Conversations about Framework prepare Maine for public release of draft NGSS

Throughout the State, Maine teachers are digging into the details of A Framework for K-12 Science Education. The Bonney Eagle High School Science Department

Members of the Bonney Eagle High School Science Department.

invited me to a meeting to answer questions and offer suggestions that will help them prepare for the anticipated December 2012 completion of the Next Generation Science Standards.   I also joined the Maine Environmental Education Association for a Framework meeting and joined the middle school and high school science faculty at SAD 17 (Oxford Hills) for a half-day in-service program.  I have discussed plans for in-service meetings at Poland Springs, the Sebago Education Alliance, AOS 93, and return trip to SAD 17. On Friday afternoon I joined the Science Team at Wells-Ogunquit School District  for their in-service meeting.  All of the teachers at these meetings had a solid understanding of the Framework for K-12 Science Education. They had either attended one of the regional Framework Dine and Discuss Sessions, or had listened to the Framework webinar or read the document.  I am encouraged by interest in the State related to the Framework and the NGSS.  The willingness to get informed reflects the professionalism of Maine teachers.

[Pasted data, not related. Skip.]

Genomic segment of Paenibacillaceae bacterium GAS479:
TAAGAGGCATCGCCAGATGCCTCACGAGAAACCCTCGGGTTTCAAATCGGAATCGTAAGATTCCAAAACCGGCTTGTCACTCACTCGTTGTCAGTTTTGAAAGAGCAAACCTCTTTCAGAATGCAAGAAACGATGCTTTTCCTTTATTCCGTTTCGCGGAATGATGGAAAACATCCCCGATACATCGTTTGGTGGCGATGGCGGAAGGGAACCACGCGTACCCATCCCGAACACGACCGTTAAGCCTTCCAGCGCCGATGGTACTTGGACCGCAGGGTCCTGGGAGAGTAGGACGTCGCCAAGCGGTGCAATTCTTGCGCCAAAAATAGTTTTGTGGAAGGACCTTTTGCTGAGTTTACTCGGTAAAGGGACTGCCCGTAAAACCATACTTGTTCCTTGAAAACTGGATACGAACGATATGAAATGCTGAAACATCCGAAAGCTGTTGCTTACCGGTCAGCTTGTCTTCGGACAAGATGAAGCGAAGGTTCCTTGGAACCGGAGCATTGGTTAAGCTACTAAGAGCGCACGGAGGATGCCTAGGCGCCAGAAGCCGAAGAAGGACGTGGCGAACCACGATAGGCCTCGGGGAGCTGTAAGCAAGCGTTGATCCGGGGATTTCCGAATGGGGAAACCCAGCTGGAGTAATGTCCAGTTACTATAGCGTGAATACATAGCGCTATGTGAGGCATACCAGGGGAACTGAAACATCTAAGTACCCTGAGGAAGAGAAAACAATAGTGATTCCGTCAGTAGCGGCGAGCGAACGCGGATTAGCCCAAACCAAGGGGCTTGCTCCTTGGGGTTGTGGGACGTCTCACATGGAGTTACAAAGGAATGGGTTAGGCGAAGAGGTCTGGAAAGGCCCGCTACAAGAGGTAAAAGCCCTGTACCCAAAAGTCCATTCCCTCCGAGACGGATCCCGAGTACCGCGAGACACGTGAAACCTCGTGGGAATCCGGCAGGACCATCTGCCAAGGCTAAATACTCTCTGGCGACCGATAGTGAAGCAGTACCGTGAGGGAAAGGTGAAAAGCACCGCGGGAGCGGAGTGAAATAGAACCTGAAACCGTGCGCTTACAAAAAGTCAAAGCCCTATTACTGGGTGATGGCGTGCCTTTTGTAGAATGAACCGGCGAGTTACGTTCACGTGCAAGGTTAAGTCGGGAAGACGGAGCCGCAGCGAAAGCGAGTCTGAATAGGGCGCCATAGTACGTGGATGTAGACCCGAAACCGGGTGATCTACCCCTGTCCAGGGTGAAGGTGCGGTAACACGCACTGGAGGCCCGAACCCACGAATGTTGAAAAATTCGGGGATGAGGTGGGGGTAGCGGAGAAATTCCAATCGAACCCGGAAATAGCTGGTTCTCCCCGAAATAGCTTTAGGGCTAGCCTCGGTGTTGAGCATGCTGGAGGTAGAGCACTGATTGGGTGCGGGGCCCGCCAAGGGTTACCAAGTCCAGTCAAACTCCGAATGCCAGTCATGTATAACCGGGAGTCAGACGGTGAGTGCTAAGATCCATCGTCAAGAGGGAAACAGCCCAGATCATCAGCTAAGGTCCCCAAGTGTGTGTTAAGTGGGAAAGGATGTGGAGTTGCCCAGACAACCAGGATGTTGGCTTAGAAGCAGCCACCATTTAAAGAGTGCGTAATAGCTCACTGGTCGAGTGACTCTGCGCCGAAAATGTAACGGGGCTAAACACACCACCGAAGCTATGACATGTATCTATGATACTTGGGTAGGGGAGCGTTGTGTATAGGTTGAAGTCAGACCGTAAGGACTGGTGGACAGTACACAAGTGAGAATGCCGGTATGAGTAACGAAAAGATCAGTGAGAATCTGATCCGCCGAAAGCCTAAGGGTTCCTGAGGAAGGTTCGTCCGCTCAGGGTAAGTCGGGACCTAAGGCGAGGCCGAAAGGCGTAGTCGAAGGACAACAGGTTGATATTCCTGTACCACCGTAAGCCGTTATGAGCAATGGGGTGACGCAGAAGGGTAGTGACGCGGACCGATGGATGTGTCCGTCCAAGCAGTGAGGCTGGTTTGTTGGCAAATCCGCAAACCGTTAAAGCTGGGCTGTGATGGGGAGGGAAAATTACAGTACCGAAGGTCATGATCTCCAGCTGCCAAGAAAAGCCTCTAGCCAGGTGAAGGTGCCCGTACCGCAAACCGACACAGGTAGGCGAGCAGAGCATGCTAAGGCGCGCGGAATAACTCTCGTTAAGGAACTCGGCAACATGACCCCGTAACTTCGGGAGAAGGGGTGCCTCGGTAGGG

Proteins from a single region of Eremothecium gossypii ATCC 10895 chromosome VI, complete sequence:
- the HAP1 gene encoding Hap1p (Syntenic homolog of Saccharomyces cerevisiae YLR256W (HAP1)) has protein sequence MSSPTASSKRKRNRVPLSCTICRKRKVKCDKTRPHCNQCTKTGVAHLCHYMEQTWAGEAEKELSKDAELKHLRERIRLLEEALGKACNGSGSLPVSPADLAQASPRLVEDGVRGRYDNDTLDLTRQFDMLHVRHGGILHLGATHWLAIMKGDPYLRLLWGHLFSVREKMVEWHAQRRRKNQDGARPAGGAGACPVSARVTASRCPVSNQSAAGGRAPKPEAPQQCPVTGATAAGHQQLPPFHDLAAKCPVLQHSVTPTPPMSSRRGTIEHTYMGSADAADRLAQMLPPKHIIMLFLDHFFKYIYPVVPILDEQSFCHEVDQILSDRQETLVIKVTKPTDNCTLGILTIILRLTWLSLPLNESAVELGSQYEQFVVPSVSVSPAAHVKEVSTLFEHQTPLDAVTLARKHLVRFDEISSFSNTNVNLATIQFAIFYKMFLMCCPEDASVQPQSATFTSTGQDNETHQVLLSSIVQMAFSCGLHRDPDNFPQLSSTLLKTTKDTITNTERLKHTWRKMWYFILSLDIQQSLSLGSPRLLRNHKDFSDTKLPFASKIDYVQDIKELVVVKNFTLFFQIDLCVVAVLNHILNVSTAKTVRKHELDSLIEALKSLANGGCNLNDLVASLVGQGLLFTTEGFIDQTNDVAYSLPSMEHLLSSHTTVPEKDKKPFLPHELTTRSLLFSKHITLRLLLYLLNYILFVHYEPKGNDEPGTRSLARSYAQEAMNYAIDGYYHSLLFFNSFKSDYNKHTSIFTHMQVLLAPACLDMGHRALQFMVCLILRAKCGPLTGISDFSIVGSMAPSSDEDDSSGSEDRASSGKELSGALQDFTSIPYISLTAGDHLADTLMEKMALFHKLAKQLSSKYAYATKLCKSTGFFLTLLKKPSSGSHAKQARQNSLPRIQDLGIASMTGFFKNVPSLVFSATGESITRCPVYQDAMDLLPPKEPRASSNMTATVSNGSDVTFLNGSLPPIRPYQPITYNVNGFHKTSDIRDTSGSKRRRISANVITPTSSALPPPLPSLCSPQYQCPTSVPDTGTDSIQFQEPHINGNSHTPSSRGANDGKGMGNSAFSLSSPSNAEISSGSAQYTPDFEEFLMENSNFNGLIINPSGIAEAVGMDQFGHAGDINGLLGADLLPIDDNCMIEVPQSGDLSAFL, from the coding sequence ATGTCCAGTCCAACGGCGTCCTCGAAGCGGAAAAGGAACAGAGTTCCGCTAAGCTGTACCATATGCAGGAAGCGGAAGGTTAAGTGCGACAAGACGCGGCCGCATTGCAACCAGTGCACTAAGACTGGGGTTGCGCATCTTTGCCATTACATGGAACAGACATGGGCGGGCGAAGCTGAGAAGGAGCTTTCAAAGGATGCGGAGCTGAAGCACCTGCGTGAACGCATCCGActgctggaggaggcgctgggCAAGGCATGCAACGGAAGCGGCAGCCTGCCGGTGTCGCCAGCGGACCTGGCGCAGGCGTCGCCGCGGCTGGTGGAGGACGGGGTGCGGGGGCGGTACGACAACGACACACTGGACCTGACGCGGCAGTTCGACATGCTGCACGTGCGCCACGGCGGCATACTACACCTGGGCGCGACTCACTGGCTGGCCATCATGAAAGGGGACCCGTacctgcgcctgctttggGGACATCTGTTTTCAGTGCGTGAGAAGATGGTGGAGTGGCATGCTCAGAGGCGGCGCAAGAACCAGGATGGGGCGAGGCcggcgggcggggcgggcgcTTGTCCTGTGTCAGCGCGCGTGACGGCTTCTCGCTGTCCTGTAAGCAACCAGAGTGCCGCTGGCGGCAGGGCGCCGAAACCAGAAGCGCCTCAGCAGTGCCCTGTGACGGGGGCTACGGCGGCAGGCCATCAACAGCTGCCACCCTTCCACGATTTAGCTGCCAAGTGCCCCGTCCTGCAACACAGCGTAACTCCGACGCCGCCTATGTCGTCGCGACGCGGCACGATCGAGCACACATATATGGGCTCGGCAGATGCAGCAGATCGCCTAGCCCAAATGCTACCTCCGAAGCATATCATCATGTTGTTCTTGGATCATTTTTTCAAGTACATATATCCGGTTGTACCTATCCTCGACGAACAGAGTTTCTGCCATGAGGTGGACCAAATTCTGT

Educators in Maine seem most interested in focusing on the Scientific and Engineering Practices and the Core Ideas related to Engineering and Technology.  This makes sense. These parts of the Framework reflect aspects of science teaching and learning that are different from current practice.  We can build a shared understanding of the practices and core ideas for technology and engineering by referencing the Framework and other resources available through NSTA.  I am using Harold Pratt’s The NSTA Readers Guide to A Framework for K-12 Education: Practices, Crosscutting Concepts and Core Ideas as a template for designing my in-service programming.  Over the next few weeks I will make the in-service agendas, handouts and readings available on the SciTech Framework website.  I am also talking with USM’s Professional Development Center to coordinate a series of PD sessions that will advance our understanding of the Framework, AND….the Maine Science Teachers Association has discussed the possibility of a follow-up to the series of statewide Dine and Discuss sessions. These coordinated efforts will support common understanding of the vision in A Framework for K-12 Science Education and improve our understanding of the Next Generation Science Standards.

Beyond gaining a common understanding of the vision described in A Framework for K=12 Science Education we must understand the common set of students outcomes supported by Common Core State Standards for English Language Arts and Mathematics and the Framework (and NGSS).  Last month I saw a draft of this analysis, the final product should be completed soon.  The graphic I saw highlighted the common student outcomes supported by these three disciplines.   Together our work in science, mathematics, and ELA provides coordinated support to increase students’ ability to problem-solve and reason, make evidence-based arguments, and use models to predict and describe. I will share this work as soon as it is publicly available.

What is next? Sometime in April Achieve will be releasing a draft of the Next Generation Science Standards for public review.  Our participation as individuals and organizations is important. Keep reading the Framework and plan now to get together and give input on the draft.

I hope to see many of you at Colby College on March 20, 2012 for the 2012 STEM Summit!